in full as soon as It is. Mr. Wallace has
turned over his half interest iu thi
Masonic building here to an unsecured
creditor. It is now generally believed
that Senator Wallace will be able to meet
every obligation in full.
Senator ChuDd ri Charges.
Concojid. N. H., Feb. 26. Senator
Chandler, in a double-leaded editorial
over his own signature in the Monitor,
reiterates his charges that Senator-elect
Ualliniger, W. H. Greene and other Re
publicans entered Into a series of bar
trains with Hon. Frank Jones illou. C.
A. Sinclair and other prominent Demo
crats, and further states that of the
truth of these charges he will soon en
deavor to satisfy the public.
Sirs. Ly iui' Assailants.
Newark, N. J., Feb. 26. Mrs. Mary
Lyons, who was outrageously assaulted
at her home, No. 31 Suffolk street, this
city, by John Bradley, of New Bruns
wick, went to New York and identified
Bradley. He had been arrested by one
of Captain Slevin'smen. Bradley will
be brought here lor trial, lie was
vnecial officer at the Clark thread mills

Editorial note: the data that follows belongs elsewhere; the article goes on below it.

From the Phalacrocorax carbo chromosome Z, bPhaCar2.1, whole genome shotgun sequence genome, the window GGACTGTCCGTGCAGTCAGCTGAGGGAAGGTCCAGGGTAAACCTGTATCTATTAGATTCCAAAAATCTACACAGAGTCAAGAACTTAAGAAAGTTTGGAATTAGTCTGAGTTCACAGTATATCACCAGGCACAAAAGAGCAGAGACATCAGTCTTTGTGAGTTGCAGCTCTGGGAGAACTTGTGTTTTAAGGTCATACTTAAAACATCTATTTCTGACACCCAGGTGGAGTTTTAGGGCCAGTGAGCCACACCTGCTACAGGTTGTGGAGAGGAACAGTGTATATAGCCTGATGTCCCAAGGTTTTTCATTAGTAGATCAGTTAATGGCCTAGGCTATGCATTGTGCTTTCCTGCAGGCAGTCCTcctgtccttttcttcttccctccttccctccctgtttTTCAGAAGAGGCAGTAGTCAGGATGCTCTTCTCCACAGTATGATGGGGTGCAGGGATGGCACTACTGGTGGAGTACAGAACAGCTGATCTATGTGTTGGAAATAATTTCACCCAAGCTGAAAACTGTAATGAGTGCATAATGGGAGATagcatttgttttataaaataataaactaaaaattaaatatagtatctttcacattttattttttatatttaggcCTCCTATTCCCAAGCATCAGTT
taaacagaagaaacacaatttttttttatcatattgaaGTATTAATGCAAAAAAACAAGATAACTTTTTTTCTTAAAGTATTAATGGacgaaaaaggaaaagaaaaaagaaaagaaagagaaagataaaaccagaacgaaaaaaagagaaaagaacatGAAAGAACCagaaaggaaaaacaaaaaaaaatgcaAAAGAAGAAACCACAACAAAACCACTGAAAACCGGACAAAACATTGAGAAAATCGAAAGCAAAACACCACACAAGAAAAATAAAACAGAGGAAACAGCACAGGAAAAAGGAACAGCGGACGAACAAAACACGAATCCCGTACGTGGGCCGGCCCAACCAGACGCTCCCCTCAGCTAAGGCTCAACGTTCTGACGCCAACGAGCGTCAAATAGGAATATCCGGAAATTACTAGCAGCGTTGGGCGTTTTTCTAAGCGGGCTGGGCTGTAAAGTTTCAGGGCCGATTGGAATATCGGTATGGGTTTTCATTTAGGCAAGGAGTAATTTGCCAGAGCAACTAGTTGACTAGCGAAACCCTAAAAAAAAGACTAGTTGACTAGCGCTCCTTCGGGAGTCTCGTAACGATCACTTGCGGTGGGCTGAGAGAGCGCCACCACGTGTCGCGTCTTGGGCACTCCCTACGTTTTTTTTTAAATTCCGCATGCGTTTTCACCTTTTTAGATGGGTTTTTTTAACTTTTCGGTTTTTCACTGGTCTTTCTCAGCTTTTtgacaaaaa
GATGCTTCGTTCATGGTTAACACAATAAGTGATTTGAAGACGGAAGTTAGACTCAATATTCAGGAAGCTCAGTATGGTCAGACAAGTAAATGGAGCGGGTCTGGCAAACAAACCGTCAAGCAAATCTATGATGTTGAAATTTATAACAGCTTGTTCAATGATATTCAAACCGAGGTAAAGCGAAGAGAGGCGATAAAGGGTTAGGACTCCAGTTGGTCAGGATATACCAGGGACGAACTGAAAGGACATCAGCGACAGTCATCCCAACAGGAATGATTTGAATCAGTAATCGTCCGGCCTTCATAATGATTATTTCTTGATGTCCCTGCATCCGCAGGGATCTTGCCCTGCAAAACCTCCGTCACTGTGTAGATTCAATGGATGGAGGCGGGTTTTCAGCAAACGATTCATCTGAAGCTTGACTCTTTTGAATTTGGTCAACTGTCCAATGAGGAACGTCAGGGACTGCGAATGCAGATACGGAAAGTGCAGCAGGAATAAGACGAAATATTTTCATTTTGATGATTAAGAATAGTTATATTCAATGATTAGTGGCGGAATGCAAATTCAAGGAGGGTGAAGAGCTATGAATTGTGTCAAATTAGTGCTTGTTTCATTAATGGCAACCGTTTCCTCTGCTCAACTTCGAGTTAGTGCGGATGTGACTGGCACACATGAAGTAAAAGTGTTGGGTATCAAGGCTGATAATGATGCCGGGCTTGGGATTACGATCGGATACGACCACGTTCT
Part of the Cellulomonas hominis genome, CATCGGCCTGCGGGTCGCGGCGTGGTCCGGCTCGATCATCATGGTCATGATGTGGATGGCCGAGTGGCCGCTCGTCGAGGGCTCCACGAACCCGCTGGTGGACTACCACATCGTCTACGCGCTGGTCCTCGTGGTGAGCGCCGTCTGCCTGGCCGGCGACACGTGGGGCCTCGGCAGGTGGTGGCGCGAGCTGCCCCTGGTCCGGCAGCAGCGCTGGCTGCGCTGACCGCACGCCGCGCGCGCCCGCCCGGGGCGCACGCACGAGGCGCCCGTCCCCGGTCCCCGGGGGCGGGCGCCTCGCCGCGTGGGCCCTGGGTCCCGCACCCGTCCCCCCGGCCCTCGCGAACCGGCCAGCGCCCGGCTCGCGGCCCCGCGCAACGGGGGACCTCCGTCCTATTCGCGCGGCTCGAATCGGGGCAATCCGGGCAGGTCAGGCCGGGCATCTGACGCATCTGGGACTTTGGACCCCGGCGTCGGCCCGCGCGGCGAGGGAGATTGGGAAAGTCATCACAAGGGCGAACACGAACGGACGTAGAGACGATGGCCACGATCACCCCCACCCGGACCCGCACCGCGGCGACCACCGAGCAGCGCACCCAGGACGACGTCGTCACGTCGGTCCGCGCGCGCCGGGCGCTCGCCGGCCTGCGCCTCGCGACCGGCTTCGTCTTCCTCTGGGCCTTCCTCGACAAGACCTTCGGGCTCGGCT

it Kearney, and is charged with several
ther crimes.
The Case of Miss Gardner Postponed.
Orange, N. J., Feb. 20. The case of
Miss Gardiner, the yoag woman who was
indicted in December last on a charge of
grand larceny by Stejn Brothers of New
ork. and whose trial was to have begun
in the District Court at Newark to-day,
has been postponed until the next term
of court, owing to the illness of Judge
SMtteon Thousand Men Out.
PrrrsBURO. Feb. 26. Fifteen hundred
men of the Hostetter Coke Company have
joined the strikers, making the total
number out in the Connellsville region
16,000. Both aides are very firm, and
there are no prospects of a settlement
until there is improvement in the iron
trade and a renewal of the demand fo
Unseated a Republican.
Albany, N. Y.. Feb. 20. W. Barlow
Dunlup, Republican, was ousted in the
Assembly aud John F. Dwyer, Democrat,
was seated in his place by a vote of 65 to
57. This was the contested case from
Montgomery County. It leaves the As
sembly with 69 Democrats and 59 Re
publican members.
Tbe P. ecl Murderers Arrested.
Buffalo, N. Y., Feb. 26 The mur
derers of Sebastino Pecci have been ar
rested in Chicaco. They are three
brothers, Dominico, Febenano and Car
mine Dire. They resisted arrest and the
officers were forced to draw their revolv
ers before they were secured. They will
be brought back here.
Lost Bis l.tf In the Fire.
Altoona, Pa., Feb. 26. Early in U.e
day the brick stable of Kimmel A
Werner, brewers. 01 this city, was Burn
ed, and the charred remains of Max
Sieeel were found in the ruins. The
supposition is that he set the place afire
while intoxicated.
McPhee Signs With the League.
Cincinnati, Feb. 26. John A. McPhee
has signed a contract to play second base
in some League club. It is expected that
Halliday and Mullane will also sign.
Six Tersons Killed on the Pan
Handle Railroad.
The Cats Boll Down an Embankment and